Wood & Cell Structure Title Card

When wood artifacts become fully saturated with water, the cell walls may become weak and collapse when the wood dries. This lab activity examines the effect of waterlogging on wood cells using transmitted light microscopy. Many wooden artifacts are recovered from underwater conditions, like shipwrecks. When an object is waterlogged (fully saturated with water), oxygen is excluded, thus preventing or slowing many typical reactions that lead to complete decay. Over time, water enters the wood cells and eventually degrades the cellulose and lignin, thus undermining the structural integrity of the cellular structure. If excavators or conservators allow the waterlogged artifact to dry out, the weakened cells can collapse and cause the artifact to shrink, crack, and warp. To prevent this collapse, conservators replace the water with another material, such as polyethylene glycol, which will support the weakened cell walls. In this lab, students replicate the effects of waterlogging on wood cells and study the process through microscopy.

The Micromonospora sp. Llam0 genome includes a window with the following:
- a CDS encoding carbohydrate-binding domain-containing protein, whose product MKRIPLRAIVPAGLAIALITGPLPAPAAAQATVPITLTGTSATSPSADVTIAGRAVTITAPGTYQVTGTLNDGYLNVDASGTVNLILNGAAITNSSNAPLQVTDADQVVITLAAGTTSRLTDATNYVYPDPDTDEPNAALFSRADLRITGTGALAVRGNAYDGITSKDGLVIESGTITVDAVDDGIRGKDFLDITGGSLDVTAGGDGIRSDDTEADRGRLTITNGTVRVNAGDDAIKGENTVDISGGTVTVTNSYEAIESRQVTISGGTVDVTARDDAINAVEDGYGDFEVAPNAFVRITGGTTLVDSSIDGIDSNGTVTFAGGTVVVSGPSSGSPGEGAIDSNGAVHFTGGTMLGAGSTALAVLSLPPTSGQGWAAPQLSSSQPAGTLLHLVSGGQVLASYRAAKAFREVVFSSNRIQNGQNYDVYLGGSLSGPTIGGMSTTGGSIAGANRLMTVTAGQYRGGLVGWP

• To understand the effects of waterlogging at the cellular level and its impact on artifacts

Georgia Performance Standards:

SB1. Obtain, evaluate, and communicate information to analyze the nature of the relationships between structures and functions in living cells.

d. Plan and carry out investigations to determine the role of cellular transport (e.g., active, passive, and osmosis) in maintaining homeostasis.

Small pieces of wood are submerged in water to swell the celliular structure.
Under magnification, the compressed cell walls and swollen lumens are visible in samples of waterlogged wood.
Changing moisture levels in the air will cause dimensional changes in wooden objects.